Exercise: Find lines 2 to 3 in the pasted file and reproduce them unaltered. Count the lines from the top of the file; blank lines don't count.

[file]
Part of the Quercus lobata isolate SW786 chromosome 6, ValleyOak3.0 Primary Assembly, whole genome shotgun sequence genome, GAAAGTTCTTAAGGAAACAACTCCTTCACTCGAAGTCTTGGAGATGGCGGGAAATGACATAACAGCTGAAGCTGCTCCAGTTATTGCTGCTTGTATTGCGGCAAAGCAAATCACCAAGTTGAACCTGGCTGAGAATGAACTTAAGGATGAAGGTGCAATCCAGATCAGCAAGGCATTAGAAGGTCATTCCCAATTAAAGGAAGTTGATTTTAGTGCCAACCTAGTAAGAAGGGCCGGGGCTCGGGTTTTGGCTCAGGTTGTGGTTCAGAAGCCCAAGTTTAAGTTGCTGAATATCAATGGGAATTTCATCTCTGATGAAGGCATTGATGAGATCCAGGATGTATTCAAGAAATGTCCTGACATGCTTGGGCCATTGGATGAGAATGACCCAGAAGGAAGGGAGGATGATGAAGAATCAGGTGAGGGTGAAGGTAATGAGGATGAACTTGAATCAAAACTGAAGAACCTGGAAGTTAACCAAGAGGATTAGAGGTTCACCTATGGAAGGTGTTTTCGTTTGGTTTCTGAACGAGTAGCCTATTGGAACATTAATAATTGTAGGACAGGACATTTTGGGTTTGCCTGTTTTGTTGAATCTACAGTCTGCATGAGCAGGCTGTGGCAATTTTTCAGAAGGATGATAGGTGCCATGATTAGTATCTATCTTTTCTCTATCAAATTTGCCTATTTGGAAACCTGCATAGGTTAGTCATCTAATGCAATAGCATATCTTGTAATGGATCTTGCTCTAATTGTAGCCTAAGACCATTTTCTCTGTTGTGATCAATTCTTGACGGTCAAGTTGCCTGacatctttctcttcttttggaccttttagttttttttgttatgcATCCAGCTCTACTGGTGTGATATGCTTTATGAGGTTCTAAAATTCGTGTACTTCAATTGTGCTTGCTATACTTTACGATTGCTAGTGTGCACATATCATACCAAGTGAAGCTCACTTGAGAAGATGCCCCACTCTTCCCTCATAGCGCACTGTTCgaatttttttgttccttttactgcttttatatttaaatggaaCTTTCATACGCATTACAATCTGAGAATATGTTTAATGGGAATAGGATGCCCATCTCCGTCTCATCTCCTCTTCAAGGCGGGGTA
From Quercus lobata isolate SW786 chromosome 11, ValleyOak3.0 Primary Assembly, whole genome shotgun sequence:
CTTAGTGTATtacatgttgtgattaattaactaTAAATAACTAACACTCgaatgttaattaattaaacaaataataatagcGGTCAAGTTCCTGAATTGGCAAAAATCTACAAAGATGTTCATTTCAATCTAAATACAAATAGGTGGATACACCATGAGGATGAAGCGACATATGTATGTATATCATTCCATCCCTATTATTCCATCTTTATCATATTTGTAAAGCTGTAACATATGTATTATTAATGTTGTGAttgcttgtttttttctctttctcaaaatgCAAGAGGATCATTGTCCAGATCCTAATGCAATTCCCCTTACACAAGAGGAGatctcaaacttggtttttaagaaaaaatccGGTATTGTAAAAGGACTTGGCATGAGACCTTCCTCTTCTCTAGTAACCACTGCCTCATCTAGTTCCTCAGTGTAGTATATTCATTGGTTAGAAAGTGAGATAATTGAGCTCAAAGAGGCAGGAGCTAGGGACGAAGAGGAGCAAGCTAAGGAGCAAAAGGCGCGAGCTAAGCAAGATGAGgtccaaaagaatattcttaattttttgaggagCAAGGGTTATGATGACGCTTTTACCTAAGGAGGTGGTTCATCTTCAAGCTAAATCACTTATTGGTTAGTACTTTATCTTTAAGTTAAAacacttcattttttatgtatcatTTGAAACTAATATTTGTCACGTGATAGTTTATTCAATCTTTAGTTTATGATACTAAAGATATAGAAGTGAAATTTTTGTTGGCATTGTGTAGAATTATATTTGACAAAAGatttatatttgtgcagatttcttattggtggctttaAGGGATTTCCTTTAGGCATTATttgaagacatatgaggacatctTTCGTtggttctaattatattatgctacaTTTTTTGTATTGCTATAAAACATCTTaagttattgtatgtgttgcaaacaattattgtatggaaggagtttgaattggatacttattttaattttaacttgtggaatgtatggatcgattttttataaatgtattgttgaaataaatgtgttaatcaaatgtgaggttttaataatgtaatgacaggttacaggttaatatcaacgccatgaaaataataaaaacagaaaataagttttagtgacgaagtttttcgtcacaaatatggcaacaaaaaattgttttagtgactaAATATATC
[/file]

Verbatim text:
From Quercus lobata isolate SW786 chromosome 11, ValleyOak3.0 Primary Assembly, whole genome shotgun sequence:
CTTAGTGTATtacatgttgtgattaattaactaTAAATAACTAACACTCgaatgttaattaattaaacaaataataatagcGGTCAAGTTCCTGAATTGGCAAAAATCTACAAAGATGTTCATTTCAATCTAAATACAAATAGGTGGATACACCATGAGGATGAAGCGACATATGTATGTATATCATTCCATCCCTATTATTCCATCTTTATCATATTTGTAAAGCTGTAACATATGTATTATTAATGTTGTGAttgcttgtttttttctctttctcaaaatgCAAGAGGATCATTGTCCAGATCCTAATGCAATTCCCCTTACACAAGAGGAGatctcaaacttggtttttaagaaaaaatccGGTATTGTAAAAGGACTTGGCATGAGACCTTCCTCTTCTCTAGTAACCACTGCCTCATCTAGTTCCTCAGTGTAGTATATTCATTGGTTAGAAAGTGAGATAATTGAGCTCAAAGAGGCAGGAGCTAGGGACGAAGAGGAGCAAGCTAAGGAGCAAAAGGCGCGAGCTAAGCAAGATGAGgtccaaaagaatattcttaattttttgaggagCAAGGGTTATGATGACGCTTTTACCTAAGGAGGTGGTTCATCTTCAAGCTAAATCACTTATTGGTTAGTACTTTATCTTTAAGTTAAAacacttcattttttatgtatcatTTGAAACTAATATTTGTCACGTGATAGTTTATTCAATCTTTAGTTTATGATACTAAAGATATAGAAGTGAAATTTTTGTTGGCATTGTGTAGAATTATATTTGACAAAAGatttatatttgtgcagatttcttattggtggctttaAGGGATTTCCTTTAGGCATTATttgaagacatatgaggacatctTTCGTtggttctaattatattatgctacaTTTTTTGTATTGCTATAAAACATCTTaagttattgtatgtgttgcaaacaattattgtatggaaggagtttgaattggatacttattttaattttaacttgtggaatgtatggatcgattttttataaatgtattgttgaaataaatgtgttaatcaaatgtgaggttttaataatgtaatgacaggttacaggttaatatcaacgccatgaaaataataaaaacagaaaataagttttagtgacgaagtttttcgtcacaaatatggcaacaaaaaattgttttagtgactaAATATATC